The following seems like a bit of a paradox, so without assuming that immortality would end up a curse due to personal suffering, how could someone respond to the following?

  • Suppose you have the chance of personal immortality, with some very small (say a 1/100) chance of success, and failure results in your own death.

Surely, I'm thinking, the infinite or near infinite series of goods that you would have in that time (writing that novel, seeing your loved ones again, climbing everest. listening to whatever however many times) suggests that the risk is a very very good bet.

But it seems incorrect to say that the risk is clearly worth it (aside from the risk of wanting to die)

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    How much would you spend on a lottery that promised a 1 out of a million chance to win a billion times your investment? – Dan Brumleve Jan 21 '16 at 7:53
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    yeah good comment... my life is everything i have – user6917 Jan 21 '16 at 7:57
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    I can't think of much worse things that could happen to me than to become immortal, so I think the paradox lies in thinking it's worth it at all, not the odds. – iain Jan 21 '16 at 20:11
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    how is this "opinion based"? it offers a clear question, which may not be active in the literature but why could a philosopher not answer it ? – user6917 Jan 22 '16 at 0:29

Your argument is basically Pascal's wager. You've simply replaced heaven/hell with immortality/death.

Accordingly, any argument for or against Pascal's wager will be valid in this scenario. For example, your scenario ignores the possibility that there may be a different wager available for immortality with better odds, if you'd just wait a little while longer. In fact, given that the mathematics regarding infinities have been substantially improved since Pascal's time, there are a multitude of arguments which stem from the ability to properly apply value theory with infinities and infinitesimals.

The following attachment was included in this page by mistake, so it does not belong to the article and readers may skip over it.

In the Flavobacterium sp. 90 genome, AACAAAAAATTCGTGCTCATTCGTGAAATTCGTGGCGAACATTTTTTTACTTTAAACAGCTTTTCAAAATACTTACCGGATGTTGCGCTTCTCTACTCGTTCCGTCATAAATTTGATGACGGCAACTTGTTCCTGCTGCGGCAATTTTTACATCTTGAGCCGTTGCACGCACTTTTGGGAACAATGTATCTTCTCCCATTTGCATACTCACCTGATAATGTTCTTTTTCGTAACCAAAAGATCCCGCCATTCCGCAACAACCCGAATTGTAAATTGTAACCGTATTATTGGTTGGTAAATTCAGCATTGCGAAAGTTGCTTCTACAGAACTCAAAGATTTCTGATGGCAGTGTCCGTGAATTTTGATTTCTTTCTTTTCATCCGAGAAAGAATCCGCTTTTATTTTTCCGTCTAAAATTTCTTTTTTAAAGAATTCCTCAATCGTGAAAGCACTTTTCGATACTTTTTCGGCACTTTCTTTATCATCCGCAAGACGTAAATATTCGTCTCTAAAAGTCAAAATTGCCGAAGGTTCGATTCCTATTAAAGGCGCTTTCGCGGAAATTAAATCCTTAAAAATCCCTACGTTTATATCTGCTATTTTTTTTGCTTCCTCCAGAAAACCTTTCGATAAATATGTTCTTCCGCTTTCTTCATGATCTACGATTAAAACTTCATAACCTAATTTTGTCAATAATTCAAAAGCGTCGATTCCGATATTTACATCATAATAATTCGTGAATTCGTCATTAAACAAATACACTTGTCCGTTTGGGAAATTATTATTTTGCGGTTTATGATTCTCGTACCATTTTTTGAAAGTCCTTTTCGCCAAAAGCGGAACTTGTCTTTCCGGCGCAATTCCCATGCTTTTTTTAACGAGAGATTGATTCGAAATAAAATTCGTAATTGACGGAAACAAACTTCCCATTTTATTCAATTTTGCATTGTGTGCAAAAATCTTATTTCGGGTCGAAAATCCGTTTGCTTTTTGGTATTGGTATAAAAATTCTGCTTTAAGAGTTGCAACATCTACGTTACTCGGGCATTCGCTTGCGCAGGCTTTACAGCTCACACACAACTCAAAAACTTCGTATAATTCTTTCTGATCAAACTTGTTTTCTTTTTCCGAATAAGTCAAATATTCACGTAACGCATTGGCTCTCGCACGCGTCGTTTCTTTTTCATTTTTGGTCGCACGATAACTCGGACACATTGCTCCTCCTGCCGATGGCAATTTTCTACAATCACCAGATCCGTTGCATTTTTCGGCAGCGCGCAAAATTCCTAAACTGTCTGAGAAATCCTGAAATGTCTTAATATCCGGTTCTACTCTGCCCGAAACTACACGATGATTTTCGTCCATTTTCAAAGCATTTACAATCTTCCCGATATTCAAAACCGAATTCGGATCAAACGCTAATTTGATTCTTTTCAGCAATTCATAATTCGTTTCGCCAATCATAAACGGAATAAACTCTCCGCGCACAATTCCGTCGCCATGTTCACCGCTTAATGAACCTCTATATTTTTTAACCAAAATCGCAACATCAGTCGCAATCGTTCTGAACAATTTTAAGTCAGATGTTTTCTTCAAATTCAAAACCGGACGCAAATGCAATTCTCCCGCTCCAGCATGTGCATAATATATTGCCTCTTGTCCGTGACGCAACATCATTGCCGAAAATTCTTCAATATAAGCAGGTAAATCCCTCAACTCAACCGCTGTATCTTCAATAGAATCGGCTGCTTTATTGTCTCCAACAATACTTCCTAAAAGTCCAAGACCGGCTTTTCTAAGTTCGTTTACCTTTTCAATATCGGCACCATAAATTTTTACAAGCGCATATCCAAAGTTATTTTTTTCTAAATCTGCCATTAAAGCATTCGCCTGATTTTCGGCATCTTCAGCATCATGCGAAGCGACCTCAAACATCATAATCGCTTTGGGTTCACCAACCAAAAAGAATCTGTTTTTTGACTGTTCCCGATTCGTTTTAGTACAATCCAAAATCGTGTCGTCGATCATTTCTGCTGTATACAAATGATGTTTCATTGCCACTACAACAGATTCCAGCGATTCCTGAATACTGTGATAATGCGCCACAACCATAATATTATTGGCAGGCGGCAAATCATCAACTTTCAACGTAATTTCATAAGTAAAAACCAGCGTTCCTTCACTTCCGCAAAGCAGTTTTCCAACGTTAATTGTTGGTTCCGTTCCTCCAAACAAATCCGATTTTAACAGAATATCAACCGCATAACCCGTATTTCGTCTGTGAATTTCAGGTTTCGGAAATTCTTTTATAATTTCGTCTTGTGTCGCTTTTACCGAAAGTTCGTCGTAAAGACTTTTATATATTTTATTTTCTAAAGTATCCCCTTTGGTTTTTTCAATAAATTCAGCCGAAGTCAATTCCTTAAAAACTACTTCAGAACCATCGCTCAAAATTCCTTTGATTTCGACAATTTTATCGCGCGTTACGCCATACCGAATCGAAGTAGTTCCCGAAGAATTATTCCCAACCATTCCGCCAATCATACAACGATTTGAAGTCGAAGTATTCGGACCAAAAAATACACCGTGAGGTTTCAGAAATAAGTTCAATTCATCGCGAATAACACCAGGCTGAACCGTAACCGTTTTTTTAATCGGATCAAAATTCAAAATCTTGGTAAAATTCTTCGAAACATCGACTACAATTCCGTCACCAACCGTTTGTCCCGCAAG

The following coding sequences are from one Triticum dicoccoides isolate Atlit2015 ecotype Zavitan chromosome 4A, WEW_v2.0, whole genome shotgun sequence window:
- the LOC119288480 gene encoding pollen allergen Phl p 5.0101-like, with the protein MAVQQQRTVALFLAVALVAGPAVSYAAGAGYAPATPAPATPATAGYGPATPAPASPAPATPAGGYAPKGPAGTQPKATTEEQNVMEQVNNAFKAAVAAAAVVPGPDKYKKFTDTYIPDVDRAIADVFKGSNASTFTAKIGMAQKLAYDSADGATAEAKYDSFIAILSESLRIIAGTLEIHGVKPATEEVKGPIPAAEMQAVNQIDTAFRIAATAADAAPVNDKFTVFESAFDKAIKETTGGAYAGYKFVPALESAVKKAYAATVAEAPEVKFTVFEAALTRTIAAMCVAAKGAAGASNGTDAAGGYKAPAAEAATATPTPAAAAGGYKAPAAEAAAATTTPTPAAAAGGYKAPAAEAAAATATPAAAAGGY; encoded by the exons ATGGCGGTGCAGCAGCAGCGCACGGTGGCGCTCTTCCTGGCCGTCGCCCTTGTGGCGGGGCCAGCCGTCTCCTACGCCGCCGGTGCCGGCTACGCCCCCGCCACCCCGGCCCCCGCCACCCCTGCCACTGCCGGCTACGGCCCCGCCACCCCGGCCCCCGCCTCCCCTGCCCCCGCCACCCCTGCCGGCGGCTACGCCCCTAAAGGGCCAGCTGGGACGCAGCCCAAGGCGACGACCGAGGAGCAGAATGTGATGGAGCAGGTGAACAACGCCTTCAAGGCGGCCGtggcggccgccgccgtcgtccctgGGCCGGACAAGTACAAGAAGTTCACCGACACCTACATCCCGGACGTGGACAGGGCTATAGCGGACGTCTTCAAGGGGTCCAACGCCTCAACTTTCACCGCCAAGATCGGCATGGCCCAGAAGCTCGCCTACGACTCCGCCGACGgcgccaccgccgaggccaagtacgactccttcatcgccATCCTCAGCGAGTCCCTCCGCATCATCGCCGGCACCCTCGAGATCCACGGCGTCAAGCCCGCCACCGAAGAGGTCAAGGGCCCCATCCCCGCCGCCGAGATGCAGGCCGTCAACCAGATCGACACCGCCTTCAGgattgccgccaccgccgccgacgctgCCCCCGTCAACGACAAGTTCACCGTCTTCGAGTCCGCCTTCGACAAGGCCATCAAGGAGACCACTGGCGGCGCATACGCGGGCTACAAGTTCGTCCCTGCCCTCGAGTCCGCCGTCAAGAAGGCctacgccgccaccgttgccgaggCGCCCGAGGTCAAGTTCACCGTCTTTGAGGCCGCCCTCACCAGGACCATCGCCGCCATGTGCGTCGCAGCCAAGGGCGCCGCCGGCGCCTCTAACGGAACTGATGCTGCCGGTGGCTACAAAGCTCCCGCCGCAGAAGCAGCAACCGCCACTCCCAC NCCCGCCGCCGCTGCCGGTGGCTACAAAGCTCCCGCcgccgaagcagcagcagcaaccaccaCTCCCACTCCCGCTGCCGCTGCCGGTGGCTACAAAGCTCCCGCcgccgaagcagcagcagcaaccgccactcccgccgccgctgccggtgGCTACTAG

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  • this squarely answers the question, thanks. tho i welcome any further ones, e.g. whether an offer of immortality in general, rather than in the particular, is always worth the risk – user6917 Jan 22 '16 at 0:21
  • @MATHEMETICIAN I think there are many answers to this question. Some of Nietzche's work comes to mind. However, I think Nicola's answer brings up a very important point. If you're trying to come up with immortality related questions, it can be worth the time to consider that there are many many variations on the concept of immortality. Some of them result in different answers than others. For example, Daoist philosophy treats immortality differently. A Daoist might say they are already part of the immortal Dao, but they also strove after their particular flavor of immortality. – Cort Ammon Jan 22 '16 at 0:34